New York: Charles Scribner's Sons, 1977. Hardcover. This is the 1977 first printing of a handsome and elusive reprint of Churchill's enduringly popular autobiography. The first U.S. edition of My Early Life (originally titled A Roving Commission in the U.S.) was published by Scribner's in 1930. The Scribner’s "Hudson River" series produced quality, low-volume reprints of important titles previously published by Scribner's. Churchill’s bibliographer Ronald Cohen cites a 1977 and 1979 printing. We know of two subsequent printings. This copy is the 1977 first printing of the Hudson River Editions issue. This is a handsome edition, the binding in heavy, dark blue cloth with silver spine print, the contents bound with blue and yellow head and tail bands and light blue endpapers. The dust jackets are printed blue and black on heavy, ivory-color laid paper stock.
Condition of both volume and dust jacket is very good plus. The blue cloth binding is square and tight with sharp corners and bright silver spine print. We note only the slightest shelf wear to the lower spine. The contents are bright and clean with no previous ownership marks. Spotting is primarily confined to the top edges, with only a trivial scattering to the otherwise bright and clean fore and bottom edges. A faint stain on the upper front free endpaper recto is a transfer from the bookseller sticker affixed to the dust jacket upper front flap. The dust jacket is complete apart from a tiny abrasion hole at the lower spine below the publisher’s printed name. Light overall soiling, uniform moderate spine toning, and the aforementioned bookseller sticker affixed to the upper front flap are the only defects to report. The dust jacket is protected beneath a clear, removable, archival cover.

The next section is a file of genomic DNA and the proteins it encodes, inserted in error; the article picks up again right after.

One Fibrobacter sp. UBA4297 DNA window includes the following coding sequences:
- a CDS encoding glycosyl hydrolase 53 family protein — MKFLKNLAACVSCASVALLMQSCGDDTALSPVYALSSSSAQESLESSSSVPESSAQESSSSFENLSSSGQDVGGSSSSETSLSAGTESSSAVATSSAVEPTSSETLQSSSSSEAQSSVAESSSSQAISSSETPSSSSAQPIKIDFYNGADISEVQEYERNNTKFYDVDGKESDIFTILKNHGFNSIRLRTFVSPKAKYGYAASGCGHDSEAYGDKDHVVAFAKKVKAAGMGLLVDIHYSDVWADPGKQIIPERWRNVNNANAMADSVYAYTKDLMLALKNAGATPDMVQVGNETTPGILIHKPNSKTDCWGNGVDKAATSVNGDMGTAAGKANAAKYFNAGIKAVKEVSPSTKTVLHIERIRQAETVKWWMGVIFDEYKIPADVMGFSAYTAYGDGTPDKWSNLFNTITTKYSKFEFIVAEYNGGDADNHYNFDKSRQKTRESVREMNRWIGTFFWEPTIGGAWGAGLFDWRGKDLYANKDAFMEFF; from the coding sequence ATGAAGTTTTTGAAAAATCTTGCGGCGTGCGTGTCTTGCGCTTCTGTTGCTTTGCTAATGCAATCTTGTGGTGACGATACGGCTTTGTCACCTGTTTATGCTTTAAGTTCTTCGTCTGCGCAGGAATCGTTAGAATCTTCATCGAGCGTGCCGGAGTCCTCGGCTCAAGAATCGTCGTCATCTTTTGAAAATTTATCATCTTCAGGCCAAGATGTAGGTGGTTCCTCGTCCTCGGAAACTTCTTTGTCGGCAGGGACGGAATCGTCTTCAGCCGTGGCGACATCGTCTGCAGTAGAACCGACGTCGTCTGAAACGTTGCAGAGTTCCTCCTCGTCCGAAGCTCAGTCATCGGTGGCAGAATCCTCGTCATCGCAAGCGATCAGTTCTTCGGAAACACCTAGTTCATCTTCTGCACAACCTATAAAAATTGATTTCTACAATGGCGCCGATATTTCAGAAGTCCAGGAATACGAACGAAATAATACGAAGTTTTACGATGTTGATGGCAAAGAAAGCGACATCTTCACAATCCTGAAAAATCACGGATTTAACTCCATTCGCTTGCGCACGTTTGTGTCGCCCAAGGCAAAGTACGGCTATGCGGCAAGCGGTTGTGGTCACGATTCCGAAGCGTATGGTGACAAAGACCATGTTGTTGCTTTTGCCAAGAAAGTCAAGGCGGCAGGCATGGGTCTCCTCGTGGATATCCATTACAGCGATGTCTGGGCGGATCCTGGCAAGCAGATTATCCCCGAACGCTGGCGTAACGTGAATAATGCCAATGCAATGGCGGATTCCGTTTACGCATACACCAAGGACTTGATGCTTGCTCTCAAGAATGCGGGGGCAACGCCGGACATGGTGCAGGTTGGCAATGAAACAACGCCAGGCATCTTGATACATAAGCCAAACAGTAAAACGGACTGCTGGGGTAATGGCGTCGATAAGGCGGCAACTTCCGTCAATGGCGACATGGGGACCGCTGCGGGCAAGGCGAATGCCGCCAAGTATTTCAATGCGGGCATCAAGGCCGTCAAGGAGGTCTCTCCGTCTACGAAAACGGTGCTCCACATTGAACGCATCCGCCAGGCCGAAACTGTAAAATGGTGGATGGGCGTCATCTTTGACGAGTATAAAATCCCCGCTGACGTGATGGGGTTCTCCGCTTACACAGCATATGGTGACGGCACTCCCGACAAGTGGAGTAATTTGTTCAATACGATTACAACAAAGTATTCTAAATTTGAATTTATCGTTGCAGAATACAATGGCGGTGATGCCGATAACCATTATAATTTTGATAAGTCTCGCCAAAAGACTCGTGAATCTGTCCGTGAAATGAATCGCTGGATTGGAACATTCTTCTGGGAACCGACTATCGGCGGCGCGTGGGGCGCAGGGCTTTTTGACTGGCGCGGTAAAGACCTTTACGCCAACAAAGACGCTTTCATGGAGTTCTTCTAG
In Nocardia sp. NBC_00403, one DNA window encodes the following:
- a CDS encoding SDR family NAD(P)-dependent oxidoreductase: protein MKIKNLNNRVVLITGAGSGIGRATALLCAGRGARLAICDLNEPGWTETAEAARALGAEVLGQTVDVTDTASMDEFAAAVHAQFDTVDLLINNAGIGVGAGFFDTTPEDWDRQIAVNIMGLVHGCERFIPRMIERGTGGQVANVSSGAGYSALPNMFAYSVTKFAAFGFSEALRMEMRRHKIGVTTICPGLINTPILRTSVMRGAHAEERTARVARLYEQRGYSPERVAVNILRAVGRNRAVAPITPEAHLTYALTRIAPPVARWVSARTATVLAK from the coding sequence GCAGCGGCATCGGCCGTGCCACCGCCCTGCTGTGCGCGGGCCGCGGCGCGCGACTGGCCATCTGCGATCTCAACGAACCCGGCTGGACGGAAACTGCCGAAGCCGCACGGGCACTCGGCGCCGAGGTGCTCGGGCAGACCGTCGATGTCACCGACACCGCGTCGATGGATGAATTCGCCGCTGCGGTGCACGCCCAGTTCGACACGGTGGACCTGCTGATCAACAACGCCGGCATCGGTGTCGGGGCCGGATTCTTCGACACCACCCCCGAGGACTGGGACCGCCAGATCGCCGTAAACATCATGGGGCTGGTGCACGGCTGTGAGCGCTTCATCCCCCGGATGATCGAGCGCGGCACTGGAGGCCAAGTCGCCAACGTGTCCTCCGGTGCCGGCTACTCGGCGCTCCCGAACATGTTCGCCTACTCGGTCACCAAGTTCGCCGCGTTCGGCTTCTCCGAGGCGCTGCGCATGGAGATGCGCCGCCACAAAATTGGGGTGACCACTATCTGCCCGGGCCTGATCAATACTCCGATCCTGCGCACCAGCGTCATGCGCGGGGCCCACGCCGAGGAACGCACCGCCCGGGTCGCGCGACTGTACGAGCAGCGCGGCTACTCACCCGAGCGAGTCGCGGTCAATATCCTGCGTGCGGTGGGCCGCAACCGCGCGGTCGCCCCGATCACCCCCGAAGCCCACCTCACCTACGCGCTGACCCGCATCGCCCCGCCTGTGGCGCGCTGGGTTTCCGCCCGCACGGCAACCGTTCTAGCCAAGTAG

My Early Life covers the years from Churchill's birth in 1874 to his first few years in Parliament. One can hardly ask for more adventurous content. These were momentous and formative years for Churchill, including his time as a war correspondent and cavalry officer in theatres as varied as Cuba, northwest India, and sub-Saharan and southern Africa. Not only was Churchill developing as an author and public persona, publishing his first books, and making his first lecture tour of North America, but this was also the time of his capture and daring escape during the Boer War, which made him a celebrity and helped launch his political career. Churchill would take his seat in Parliament only weeks after the end of Queen Victoria's reign.
My Early Life remains one of the most popular and widely read of all Churchill's books. And for good reason, as the work certainly ranks among the most charming and accessible of his many books. An original 1930 review likened it to a "beaker of Champagne." That effervescent charm endures; a more recent writer called it "a racy, humorous, self-deprecating classic of autobiography." Churchill takes some liberties with facts and perhaps unduly lightens or over-simplifies certain events, but this is eminently forgivable and in keeping with the wit, pace, and engaging style that characterizes the book.
Reference: Cohen A91.16.a, Woods/ICS A37(hb.1), Langworth p.143. Item #006503